The same is true of future technology predictions. If you look at "tomorrow's world" type predictions from a few decades ago, you get the same mix of things that turned out exactly as described, or even, before they were expected, and things that remain far into the realm of future fantasy to this day.
It is fine to use these ideas for inspiration, to stimulate the imagination and encourage "out of the box thinking". But they are far from ideal as guides for practical long term engineering decisions.
Usually I put a question mark into the titles of these articles. But this time I'm not sure it needs a question mark. What do you think? (I do expect what I say here to be controversial).
You might think this doesn't matter, as no-one has plans to terraform Mars right now. But the thing is, the background motivation behind our current ideas for Mars colonization is to terraform Mars eventually to make it habitable for humans. And that idea has a powerful hold on our imagination.
NASA's current manned and unmanned space program for the next decade, and its motivation for forward thinking for the next twenty years also, is largely based around the idea that some day we will want to colonize Mars. They do not have a worked out plan to do this, but repeatedly motivate Mars missions with the idea that it is one more step on the way towards eventually colonizing Mars. The private company Mars One is entirely based on this idea and Elon Musk with his Space X Mars colonization plan is also a powerful force in favour of it.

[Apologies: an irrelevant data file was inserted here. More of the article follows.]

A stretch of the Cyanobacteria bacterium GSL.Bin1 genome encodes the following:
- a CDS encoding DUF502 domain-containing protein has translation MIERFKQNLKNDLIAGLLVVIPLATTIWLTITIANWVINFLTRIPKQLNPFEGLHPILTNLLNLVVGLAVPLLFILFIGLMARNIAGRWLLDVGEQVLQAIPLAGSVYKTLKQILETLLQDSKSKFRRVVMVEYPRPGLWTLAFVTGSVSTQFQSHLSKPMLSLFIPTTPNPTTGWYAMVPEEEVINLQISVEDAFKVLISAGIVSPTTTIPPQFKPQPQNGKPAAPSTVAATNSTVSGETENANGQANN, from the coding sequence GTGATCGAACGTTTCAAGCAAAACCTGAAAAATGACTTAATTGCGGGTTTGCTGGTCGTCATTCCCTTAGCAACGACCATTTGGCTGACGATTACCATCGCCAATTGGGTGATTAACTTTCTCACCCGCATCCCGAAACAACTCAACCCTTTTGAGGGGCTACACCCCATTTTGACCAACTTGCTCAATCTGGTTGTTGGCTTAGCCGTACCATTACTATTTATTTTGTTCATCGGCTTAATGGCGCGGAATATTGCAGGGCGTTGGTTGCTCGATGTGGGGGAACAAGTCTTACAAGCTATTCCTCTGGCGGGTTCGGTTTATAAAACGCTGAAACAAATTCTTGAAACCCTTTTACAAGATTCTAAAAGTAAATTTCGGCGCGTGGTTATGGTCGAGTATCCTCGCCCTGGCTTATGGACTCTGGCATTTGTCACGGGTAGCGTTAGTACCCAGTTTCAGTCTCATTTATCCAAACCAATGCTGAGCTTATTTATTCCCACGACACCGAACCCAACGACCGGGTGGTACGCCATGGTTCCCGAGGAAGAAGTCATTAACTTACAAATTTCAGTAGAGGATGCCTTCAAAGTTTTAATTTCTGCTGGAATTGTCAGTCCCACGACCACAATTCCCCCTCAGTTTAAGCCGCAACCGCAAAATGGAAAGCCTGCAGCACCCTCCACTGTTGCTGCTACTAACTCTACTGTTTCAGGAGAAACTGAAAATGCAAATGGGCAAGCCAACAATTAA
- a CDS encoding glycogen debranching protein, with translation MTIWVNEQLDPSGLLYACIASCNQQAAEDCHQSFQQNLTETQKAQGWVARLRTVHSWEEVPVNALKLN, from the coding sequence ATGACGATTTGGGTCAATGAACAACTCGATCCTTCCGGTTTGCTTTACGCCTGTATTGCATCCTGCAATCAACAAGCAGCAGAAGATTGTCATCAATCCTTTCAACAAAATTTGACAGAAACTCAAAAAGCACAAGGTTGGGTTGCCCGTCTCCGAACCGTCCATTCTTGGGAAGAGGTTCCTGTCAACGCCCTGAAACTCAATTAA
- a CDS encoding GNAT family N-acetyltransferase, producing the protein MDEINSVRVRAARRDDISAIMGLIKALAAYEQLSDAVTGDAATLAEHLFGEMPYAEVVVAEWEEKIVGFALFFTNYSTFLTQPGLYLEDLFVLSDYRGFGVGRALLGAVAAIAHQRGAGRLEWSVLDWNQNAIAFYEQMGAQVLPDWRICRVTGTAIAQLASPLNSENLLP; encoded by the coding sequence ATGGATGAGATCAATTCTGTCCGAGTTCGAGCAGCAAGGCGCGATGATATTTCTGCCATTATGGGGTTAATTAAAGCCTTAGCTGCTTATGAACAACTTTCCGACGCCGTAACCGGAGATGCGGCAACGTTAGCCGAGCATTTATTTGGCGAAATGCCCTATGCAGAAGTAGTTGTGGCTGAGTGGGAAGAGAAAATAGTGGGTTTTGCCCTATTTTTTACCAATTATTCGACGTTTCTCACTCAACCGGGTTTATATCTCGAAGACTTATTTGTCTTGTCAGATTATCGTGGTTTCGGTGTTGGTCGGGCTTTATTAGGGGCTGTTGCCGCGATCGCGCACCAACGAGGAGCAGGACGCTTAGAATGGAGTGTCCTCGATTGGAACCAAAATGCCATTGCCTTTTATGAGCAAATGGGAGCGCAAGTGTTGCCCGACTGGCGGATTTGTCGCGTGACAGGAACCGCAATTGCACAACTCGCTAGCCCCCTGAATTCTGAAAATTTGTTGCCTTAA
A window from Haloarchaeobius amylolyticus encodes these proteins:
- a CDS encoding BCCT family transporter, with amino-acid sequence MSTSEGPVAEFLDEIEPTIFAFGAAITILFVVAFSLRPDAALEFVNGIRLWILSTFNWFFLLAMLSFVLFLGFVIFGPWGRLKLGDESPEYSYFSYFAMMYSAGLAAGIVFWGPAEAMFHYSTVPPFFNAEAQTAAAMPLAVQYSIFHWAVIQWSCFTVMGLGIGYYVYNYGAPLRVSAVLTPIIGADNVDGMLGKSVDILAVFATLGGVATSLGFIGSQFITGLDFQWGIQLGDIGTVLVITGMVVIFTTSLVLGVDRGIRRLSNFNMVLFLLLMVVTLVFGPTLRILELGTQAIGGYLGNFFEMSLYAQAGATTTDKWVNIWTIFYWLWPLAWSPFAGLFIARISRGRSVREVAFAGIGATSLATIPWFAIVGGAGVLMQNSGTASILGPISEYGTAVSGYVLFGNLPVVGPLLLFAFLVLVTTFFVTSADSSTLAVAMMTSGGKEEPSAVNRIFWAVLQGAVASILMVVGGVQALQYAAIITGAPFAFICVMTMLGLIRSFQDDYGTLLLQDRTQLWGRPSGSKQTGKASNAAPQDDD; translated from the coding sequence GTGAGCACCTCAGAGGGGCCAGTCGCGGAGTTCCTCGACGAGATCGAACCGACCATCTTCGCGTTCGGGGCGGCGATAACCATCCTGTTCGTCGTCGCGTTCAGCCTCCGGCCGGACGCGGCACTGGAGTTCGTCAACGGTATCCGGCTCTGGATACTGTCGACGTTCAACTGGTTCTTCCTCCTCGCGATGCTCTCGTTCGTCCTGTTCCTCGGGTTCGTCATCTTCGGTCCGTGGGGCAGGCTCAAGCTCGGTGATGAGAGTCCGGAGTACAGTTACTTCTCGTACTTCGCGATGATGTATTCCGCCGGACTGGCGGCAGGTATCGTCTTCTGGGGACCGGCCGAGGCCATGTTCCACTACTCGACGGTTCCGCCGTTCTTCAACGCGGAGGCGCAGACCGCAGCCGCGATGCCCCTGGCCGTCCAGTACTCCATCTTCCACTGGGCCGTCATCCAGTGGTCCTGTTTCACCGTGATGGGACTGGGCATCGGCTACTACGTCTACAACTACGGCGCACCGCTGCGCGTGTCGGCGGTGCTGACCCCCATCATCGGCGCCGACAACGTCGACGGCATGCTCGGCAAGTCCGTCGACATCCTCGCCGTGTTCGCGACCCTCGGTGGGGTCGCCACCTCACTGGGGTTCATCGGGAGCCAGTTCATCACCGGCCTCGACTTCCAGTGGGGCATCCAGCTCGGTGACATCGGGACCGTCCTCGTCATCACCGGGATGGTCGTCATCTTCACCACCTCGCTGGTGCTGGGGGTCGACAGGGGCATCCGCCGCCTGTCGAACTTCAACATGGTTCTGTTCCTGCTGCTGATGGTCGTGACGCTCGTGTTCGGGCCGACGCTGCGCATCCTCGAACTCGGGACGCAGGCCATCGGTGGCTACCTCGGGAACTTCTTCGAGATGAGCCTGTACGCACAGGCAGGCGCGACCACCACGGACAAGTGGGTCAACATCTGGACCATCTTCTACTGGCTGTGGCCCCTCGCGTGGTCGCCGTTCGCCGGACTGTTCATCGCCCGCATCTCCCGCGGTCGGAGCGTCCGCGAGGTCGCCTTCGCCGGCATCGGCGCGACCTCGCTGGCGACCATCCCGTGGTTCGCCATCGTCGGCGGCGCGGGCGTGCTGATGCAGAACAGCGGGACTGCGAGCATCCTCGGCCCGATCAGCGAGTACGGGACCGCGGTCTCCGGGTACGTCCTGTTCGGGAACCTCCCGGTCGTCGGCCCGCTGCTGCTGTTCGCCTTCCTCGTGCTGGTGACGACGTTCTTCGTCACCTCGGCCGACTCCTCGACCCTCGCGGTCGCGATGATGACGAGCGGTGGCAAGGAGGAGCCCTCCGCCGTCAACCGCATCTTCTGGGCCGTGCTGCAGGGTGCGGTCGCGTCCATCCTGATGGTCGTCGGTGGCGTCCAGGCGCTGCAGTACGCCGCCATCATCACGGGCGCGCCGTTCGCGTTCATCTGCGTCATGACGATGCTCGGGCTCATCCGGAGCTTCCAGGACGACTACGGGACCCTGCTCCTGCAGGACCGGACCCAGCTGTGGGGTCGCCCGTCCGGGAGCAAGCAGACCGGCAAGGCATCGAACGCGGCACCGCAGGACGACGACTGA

If this idea is an unrealistic one and an example of magical thinking, then it is taking up a huge amount of our current thinking and planning and space budgets. If you look at the hard figures, Mars is not an appealing place to go to as a place to live. It is far better, and cheaper to colonize the deserts on Earth with, for instance, seawater greenhouses.
If your motivation is to find new places to live in the solar system, it would cost far less, and be more useful for the Earth also, to build your colonies on Earth. These seawater greenhouses are perhaps closest to Mars ideas, of using in situ resources to grow things in a self enclosed habitat. But of course here on Earth we have abundant sunlight in places like Australia, and seawater, and oxygen in the air, protection from cosmic radiation, and so on. For far less cost than a Martian colony, and with far more people benefited, we could build colonies living in seawater greenhouses in our deserts near the sea.
Also if your motivation is to find a safe place for humans in event of a disaster, then no likely scenario would make Earth anything like as inhospitable as Mars. For more about this, see If Mars Is For Hardy Explorers Only, Where Is The Best Place In The Solar System For First Time Colonists?